RIOT was a band many were looking forward to seing to. Formed in the seventies, they've gained a name among metal fans into hardrock, speed and heavy metal. Their sort of metal works for various music fans and in Sweden they gained a large audience. "Thundersteel" has been a favourite album for many Riot fans, and the line-up seen in Sweden was the same that played on it (Tony Moore, vocals, Mark Reale, guitars, Don Van Stavern, bass and Bobby Jarzombek, drums). One of the reasons this gig was praised to heavens must've been that Riot pampered its fans by filling their set with a lot of "Thundersteel" material. But their success wasn't just that, the band showed no lack of enthusiasm and were in great shape musically. A tight group with a lot of miles behind them, they know the tricks how to work a metal crowd.
There's not much to be said about another seventies band BLACKFOOT this time around. Their southern rock seemed strangely boring today. It must've been their setlist this time, because on their last visit to Sweden Rock in 2005 they played a good, relaxing and warm set, not the best set they could play, but it was better than this time around. I took a break and waited for yet another seventies band Journey to hit the main stage.
Long before half five o'clock the Festival Stage started getting full. The American rockers JOURNEY were very popular on their last visit here in 2006, playing later in the evening then to a full crowd with Steve Augeri on vocals. Due to vocal problems Augeri was replaced by Jeff Scott Soto for a while, but the Philippine singer Arnel Pineda, the golden throat from YouTube, came to rescue after him. Journey has been blessed with great singers, and all of them have had their own charisma. Pineda, although in his mid-age, seems very young at heart, being a very lively and smily performer. He used all the space available on stage together with guitarist Neal Schon, and they even had a catwalk to get closer to the crowd. Pineda seemed very excited in Sweden, and amidst of his runs and twists a bump into Schon on the catwalk wasn't avoided. The guys smiled on that, luckily not crashing down. It seemed there was more energy in the band than on their previous visit.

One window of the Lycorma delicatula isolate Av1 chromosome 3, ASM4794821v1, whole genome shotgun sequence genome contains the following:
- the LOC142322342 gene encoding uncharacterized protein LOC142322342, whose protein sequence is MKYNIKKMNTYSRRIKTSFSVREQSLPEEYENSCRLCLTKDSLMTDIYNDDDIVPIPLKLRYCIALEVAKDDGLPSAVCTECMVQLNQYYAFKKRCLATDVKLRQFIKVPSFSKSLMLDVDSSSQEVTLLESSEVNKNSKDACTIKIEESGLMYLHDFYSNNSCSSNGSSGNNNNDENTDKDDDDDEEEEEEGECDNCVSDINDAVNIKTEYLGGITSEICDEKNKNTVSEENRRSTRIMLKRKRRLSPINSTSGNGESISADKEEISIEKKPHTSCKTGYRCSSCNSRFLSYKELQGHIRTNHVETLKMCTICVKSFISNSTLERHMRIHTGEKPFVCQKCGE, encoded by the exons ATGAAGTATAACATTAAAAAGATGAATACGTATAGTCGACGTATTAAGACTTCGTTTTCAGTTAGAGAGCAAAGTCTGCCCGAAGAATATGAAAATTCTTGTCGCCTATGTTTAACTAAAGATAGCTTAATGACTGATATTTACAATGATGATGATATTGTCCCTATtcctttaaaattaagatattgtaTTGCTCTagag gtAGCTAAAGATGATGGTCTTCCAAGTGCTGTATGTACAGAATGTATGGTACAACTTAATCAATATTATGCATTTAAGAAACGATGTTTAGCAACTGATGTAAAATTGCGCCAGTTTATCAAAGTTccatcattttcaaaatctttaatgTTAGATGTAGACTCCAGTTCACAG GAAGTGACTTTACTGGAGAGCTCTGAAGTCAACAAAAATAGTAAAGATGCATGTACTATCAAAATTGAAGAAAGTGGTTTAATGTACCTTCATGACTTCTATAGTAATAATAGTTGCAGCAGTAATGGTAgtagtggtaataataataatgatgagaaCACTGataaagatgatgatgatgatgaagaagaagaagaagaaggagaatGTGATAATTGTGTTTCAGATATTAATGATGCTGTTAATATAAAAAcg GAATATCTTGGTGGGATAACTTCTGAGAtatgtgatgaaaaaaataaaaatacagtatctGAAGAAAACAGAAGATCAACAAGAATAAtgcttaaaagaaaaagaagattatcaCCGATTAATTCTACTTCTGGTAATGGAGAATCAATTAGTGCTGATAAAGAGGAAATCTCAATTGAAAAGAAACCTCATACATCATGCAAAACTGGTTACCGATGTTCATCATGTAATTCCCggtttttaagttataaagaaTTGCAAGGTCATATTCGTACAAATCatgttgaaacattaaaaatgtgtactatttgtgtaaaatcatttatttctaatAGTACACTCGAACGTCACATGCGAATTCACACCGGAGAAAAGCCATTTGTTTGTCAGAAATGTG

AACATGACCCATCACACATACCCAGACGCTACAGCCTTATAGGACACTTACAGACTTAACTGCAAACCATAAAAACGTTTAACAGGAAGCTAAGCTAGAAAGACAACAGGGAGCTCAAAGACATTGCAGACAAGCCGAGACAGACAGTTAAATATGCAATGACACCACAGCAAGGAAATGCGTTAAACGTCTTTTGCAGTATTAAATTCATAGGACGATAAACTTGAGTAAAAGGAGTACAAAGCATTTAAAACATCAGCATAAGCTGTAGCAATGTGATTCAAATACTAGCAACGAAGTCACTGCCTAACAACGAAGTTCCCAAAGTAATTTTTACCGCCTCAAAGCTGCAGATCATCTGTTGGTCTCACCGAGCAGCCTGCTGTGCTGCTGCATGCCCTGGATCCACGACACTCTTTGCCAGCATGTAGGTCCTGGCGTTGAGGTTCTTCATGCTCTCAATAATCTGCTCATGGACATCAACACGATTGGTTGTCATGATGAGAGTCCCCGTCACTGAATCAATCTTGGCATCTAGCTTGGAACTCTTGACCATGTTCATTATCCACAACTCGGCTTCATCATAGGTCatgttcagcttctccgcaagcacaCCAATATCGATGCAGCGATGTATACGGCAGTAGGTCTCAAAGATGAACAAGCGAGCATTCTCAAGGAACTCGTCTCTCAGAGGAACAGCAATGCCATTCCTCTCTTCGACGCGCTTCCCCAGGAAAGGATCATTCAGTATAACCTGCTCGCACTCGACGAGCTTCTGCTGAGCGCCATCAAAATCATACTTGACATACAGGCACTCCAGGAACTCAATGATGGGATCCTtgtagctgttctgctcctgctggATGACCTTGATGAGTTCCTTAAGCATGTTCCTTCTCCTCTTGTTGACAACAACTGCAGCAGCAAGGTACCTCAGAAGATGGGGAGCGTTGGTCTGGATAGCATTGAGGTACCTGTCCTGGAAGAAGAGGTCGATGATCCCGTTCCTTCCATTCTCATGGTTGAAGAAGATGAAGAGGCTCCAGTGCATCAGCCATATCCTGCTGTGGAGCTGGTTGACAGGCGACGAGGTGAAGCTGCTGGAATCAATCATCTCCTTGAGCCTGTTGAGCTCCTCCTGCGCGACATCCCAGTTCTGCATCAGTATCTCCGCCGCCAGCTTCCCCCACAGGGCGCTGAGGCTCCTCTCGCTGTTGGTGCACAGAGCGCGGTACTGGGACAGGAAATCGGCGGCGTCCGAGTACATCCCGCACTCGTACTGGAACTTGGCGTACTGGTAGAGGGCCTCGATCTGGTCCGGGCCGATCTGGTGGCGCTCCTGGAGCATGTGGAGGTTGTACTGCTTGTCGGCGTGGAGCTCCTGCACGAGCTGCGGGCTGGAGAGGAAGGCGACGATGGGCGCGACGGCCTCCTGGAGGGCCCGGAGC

The Journey live experience touches even those not too dedicated or close to this sort of classic rock and aor. They have a stadium sound with a huge collection of radio hits to choose from, and the live collaboration is seamless. They're perfectionists live, with many great vocalists in the band working strongly together, also switching singers once in a while. Drummer Deen Castronovo sang "Keep On Running" in this show, but the band has been known to use various members singing in one show. Keyboardist Jonathan Cane sometimes sings as well, but now he only took his mouth organ out for some jamming in "Faithfully". During this beautiful ballad Schon switched guitars twice. Journey has a lot of great ballads, and I was surprised they didn't play one of their newest "After All These Years" from their last album "Revelation". This song has become huge in the States and also YouTube has a huge selection of its liveversions and fanmade versions. It has become my favourite ball ad from them as well, with lyrics that many can relate to and beautiful guitar work and vocal harmonies.